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Monday, June 21, 2010

The Emperors Have No Doc Fix

Remember when "Medicare for All" (also known as "Single Payer") was the banner under which Alan Grayson and his followers in the left-wing blogosphere marched?

Medicare for All would not have meant "Health Care for All" because the dirty little secret was that Medicare reimbursement rates were so low that doctors would not have taken on more Medicare patients.

ObamaCare made the situation worse, because despite spending over a trillion dollars, ObamaCare did not include the "Doc Fix" to prevent a further 21% cut in reimbursement rates. In the quest for a politically acceptable CBO score, the Democrats ignored the looming reimbursement cut.

Now that the Doc Fix is the subject of political wrangling, more and more physicians are turning away Medicare patients:

The number of doctors refusing new Medicare patients because of low government payment rates is setting a new high, just six months before millions of Baby Boomers begin enrolling in the government health care program.

Recent surveys by national and state medical societies have found more doctors limiting Medicare patients, partly because Congress has failed to stop an automatic 21% cut in payments that doctors already regard as too low. The cut went into effect Friday, even as the Senate approved a six-month reprieve. The House has approved a different bill.

ObamaCare is fundamentally flawed, and that flaw has been exposed for all to see.

Harry "Havoc" Reid and Max "Near Chaos" Baucus have no Doc Fix, and what we now can see is not very pretty.

Related Posts:
Ambush Interviewer Gets Ambushed
Harry "Havoc" Reid
Baucus: ObamaCare Creates "Near Chaos" Without More Spending

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  1. It seems to me that the "Doc Fix" was always negotiated under a separate piece of legislation on a annual or biannual basis. It was not something that made the headlines because all sides were reasonably satisfied with the outcome.

    The Doc FIX was one of those lied to the American People that they had stayed on budget when bringing in this legislation. The awful truth was that Doc Fix was not part of the bill. Had it been, well, that's all over now.

    My fear is that not only will people on fixed incomes not be able to afford good care but their doctors may just pack up and go to India or elsewhere to earn a decent living. Meanwhile, this exposes another Obama lie - that you will not have to change doctors.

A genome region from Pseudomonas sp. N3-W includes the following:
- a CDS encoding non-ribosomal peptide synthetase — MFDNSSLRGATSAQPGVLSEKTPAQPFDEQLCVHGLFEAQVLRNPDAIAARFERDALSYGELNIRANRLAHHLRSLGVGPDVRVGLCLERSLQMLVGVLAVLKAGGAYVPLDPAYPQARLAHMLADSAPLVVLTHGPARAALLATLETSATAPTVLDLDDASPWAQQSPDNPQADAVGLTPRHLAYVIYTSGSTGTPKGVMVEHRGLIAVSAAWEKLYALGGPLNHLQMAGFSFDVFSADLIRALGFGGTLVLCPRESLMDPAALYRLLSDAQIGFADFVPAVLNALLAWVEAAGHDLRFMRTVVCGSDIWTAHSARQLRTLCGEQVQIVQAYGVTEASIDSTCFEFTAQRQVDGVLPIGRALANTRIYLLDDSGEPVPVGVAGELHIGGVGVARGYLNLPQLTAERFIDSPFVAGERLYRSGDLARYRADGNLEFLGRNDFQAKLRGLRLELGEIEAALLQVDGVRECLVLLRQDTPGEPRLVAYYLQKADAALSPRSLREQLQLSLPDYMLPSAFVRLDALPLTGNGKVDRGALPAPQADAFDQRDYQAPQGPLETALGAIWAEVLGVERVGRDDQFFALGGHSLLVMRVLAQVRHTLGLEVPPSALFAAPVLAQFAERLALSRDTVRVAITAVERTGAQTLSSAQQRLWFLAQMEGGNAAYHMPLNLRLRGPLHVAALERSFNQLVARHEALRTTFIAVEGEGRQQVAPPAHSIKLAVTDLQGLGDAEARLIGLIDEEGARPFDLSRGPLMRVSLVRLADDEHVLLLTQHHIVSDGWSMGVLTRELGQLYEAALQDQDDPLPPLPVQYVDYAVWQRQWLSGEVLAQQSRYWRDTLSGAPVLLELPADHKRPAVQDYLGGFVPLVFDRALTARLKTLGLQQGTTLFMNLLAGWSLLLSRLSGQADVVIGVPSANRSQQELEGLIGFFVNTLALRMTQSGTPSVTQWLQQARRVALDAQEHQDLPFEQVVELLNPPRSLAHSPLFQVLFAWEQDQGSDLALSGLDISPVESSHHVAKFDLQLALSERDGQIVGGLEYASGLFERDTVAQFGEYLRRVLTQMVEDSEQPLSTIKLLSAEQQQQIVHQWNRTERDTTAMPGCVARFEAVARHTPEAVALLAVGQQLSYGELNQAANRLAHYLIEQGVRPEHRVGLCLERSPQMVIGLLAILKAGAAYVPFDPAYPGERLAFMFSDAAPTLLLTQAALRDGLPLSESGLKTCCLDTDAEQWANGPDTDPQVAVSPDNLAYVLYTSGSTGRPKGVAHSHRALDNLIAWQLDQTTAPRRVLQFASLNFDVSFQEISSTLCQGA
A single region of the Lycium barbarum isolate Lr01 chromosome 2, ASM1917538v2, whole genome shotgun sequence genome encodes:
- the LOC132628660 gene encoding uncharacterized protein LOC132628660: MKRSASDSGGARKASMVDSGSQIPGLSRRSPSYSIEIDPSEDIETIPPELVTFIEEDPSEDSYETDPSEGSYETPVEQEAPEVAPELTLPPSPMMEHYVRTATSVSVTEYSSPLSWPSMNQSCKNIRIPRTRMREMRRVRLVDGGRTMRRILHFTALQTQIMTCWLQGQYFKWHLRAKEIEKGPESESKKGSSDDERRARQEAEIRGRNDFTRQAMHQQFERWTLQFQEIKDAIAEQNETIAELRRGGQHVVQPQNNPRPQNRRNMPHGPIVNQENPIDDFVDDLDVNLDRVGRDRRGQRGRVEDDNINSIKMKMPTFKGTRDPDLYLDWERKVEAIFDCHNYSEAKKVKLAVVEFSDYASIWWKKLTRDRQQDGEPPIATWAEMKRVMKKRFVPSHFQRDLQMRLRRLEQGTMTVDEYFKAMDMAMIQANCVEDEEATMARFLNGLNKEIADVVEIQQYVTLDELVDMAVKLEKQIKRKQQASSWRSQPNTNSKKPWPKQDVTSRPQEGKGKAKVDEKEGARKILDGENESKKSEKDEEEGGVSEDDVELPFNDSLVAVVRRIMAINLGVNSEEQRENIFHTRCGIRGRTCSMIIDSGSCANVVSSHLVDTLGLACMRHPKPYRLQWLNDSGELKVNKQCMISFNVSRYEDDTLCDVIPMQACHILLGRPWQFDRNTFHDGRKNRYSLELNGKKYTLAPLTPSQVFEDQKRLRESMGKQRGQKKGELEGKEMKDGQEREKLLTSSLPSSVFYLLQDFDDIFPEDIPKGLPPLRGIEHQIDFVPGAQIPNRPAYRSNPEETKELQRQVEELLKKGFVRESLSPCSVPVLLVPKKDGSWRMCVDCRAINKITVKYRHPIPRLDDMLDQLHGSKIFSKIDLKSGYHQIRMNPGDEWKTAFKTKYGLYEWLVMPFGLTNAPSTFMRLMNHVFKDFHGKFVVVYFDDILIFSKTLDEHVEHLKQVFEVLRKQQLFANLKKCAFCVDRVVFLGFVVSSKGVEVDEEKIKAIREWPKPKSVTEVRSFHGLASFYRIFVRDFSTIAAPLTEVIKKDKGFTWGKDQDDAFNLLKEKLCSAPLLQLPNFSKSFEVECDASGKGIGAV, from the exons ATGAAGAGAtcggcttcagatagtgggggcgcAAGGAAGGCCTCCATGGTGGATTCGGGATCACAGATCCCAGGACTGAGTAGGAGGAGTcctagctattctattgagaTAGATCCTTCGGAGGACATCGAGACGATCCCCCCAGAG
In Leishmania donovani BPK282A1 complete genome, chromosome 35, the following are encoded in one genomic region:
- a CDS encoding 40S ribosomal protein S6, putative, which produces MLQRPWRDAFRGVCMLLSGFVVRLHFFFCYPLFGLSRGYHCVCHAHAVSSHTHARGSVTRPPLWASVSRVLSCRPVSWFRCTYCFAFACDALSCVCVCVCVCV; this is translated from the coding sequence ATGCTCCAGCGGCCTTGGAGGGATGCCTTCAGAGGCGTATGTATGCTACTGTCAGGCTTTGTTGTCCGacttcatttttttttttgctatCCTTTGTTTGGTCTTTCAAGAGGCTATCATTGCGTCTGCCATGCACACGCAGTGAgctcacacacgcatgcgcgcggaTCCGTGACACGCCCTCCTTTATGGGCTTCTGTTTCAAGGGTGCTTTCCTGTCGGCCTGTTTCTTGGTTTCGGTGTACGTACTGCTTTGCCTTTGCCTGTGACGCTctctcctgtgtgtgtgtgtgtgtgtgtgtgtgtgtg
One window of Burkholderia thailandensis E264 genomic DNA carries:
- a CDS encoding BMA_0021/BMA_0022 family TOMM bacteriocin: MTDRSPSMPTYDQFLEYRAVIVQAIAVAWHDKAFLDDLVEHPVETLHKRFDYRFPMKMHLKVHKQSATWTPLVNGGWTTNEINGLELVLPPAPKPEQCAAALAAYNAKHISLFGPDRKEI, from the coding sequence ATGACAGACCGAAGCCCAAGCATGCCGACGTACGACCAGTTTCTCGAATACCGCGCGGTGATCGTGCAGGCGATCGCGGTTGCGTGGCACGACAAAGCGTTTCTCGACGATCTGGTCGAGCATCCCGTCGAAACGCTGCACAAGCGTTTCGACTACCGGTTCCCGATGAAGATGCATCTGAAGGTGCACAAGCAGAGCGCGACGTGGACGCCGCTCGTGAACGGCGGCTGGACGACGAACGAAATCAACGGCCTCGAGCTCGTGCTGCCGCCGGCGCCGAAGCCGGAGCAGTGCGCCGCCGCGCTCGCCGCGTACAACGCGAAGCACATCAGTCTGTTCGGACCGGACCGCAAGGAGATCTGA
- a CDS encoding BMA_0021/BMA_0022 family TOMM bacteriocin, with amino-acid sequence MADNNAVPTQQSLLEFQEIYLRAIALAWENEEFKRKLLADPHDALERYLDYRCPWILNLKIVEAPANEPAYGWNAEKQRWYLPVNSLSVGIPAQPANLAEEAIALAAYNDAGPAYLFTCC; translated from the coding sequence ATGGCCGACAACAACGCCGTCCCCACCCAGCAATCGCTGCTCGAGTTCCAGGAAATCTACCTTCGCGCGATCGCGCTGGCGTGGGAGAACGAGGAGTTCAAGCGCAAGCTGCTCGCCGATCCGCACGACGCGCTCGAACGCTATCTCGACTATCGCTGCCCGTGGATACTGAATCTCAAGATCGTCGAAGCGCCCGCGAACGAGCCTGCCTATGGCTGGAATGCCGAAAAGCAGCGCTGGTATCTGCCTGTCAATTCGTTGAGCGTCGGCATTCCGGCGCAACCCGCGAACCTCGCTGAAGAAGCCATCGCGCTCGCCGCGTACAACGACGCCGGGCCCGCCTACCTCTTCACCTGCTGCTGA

And about insurance....

    There is no way this White House has benefited anyone.

    And an aside: I read today where the Secretary of the Department of Labor said Illegals should be paid a living wage. Again the thinking is ludicrous. Illegals should not be here but if they are given amnesty, they need to go to the back of the line. This nation is broke.

    AND illegals and terrorists continue to stream across the border as the oil fills the Gulf. Upside down times to be sure.

  2. I have always wondered if the bunch of lawyers in charge of this legislation (Obamacare) really believed that medical professionals should be indentured servants, or the priests and nuns of the new religion of governing by science.

    How about free legal care for all? At the rate laws are passed, it must not be long before everyone is a criminal. Should anyone have to pay for a will, living will, power of medical attorney, etc? Having your personal affairs in order (as your body is private property (or used to be), so is your possesions) can give many peace of mind, so maybe some legal services should be paid for under Obamacare.

  3. There's a time to make money, Becky, but that time has already passed. When has Communism ever proved to have a downside?

    In all seriousness, I think it's funny that the admin can't even get it's act together in enough time to keep buying off the doctors.

  4. There was a time that the low Medicare payment rate made sense.

    That time was when the Medicare population was a small fraction of the US population. The government's theory was that the insured, including self payers covered both the costs of the physician's time and the underlying costs of administration of the physician's service.

    Thus, Medicare should only pay for the physician's time and not the underlying cost of administration of the physician's service.

    This is the 'incremental cost' theory of Medicare repayments.

    This theory began to break down when the physicians had to deal with the time-consuming Medicare bureaucracy, with Medicare's long time delay in making repayments, and the costs of negotiating with Medicare to get any repayments at all!

    Medicare's policies essentially required physicians (and other health care services) to fund the lumbering Medicare bureaucracy!

    Now, we are to expect physicians to accept a 21% cut in repayments, while the government bureaucracy requires physicians to 'donate' a huge proportion of physician's time and money to actually receiving a payment, sometime months after the Medicare patient's physician visit.

    The US has several million government employees, none of which has the ability to do much of anything in promoting the success of government programs like Medicare. Frankly, the overall thrust of government bureaucracy seems to be to raise costs for no apparent reason.

  5. Scooter Jay

    You are right on the money.